Key Takeaways From the Aragon Transform Women in Technology Panel
by Betsy Burton
I recently had the honor of moderating Aragon Research’s Women in Technology Panel as part of Aragon’s Transform 2020. The panel included a number of distinguished panelists, including:
- Michelle Balash—Workday National LE Sales Leader , Technology Solutions at CrossCountry Consulting
- Zoe Clelland—Vice President, Product & Experience at Nintex
- Elisa Gilmartin—Chief People Officer at Fuze
The primary theme was focused on how their organizations and how they (personally) were navigating the change, disruption, uncertainty, and opportunity presented this year. What was surprising from the panel were the takeaway themes.
Key Questions Discussed
During the panel, we discussed several key questions, including:
- What has been the hardest challenge for you or your organization in responding to these never-ending, unpredictable situations?
- What responsibility do leaders have to guide their organizations through these challenges?
- How has your business had to pivot to better serve your customers?
- What’s your best piece of advice as we head into 2021?
While we discussed each of these topics, what was most interesting were the overall themes.
Several panelists discussed the importance of time management both in their professional and personal life. Not only were they faced with the need to manage people and projects remotely, almost overnight. But several panelists discussed that they needed to balance family demands – educating children, keeping family members engaged and positive, and dealing with more complex errands.
They all agreed that their time management skills came in handy during this time, and that this time of disruption helped them strengthen those skills. A few panelists also shared that work peers were coming to them for mentorship on learning time management best practices.
Higher Degree of Personal Connection
Surprisingly, several panelists discussed that their remote work was increasing their personal connection within their teams, partners, and customers. They were being invited into people’s homes via video conferencing, connecting over common books, art and, even, the humorous interruptions from children, pets, and doorbells. One panelist said they now know their customer’s family, which they would not have had the opportunity to do in the past.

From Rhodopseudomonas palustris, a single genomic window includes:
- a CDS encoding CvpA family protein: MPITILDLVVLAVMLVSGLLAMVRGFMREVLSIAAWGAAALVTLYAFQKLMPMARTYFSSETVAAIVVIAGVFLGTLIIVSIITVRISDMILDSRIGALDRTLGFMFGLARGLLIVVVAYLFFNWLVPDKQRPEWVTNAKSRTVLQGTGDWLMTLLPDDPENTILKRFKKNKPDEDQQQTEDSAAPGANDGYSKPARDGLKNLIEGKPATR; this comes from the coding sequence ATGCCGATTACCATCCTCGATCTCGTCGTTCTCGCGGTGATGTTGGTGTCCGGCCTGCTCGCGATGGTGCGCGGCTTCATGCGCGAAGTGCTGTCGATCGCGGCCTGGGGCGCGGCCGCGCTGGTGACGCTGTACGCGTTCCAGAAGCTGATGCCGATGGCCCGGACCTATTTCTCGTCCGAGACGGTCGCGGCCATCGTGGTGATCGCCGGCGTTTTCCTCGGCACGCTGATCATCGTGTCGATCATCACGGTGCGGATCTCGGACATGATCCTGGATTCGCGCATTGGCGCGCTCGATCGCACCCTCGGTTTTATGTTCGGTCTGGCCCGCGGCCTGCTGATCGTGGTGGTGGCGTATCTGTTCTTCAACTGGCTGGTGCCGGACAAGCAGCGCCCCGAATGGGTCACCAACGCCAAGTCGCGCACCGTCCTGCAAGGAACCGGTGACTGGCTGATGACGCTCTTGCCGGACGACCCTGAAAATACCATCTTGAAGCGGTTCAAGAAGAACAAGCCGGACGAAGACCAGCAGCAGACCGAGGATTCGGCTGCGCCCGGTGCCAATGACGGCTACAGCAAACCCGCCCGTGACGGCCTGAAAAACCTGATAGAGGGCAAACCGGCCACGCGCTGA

Panelists also mentioned that doing video conferences strengthened their connections. They felt like they were talking directly to people, seeing their face, eyes and expressions directly, even despite some communications issues.
Panelists also expressed that they are experiencing a higher degree of empathy across teams, partners, and customers. Some of this is due to sense that we are “all in this together.” And part of it is due to the fact that organizations and leaders are investing in employee engagement, technology, and services to enable collaboration and communication.
They expressed that they felt that people were being more empathetic, communicative, and proactive.
No Expectation of “Returning to Normal”
All the panelists expressed the belief that this pandemic and the experiences of this past year will change their workplace forever. They suggested we will not return to the way we ran our business and life before, but rather take many of the behaviors, practices, and perceptions learned this year into the “new normal.”
They all recognized that this new normal will have some growing pains and some work required, but also that it holds the potential for new professional and personal opportunities.
We must recognize that this panel included technology-based companies and people who were able to make the transition to working at home during this difficult time. And the discussion might have been very different if we had included front-line and essential workers. Nonetheless, I am hopeful that the lessons of empathy, connection, and prioritization can be learned, regardless of industry or role.
The final takeaway from this group of women leaders was hope. They are all looking forward to the future and looking for opportunities for how they can continue to help and grow personally and professionally.
It was that hope and optimism that I think we all felt out of the discussion. As leaders, women, mothers, friends, and partners, I was renewed by their proactive positive outlook.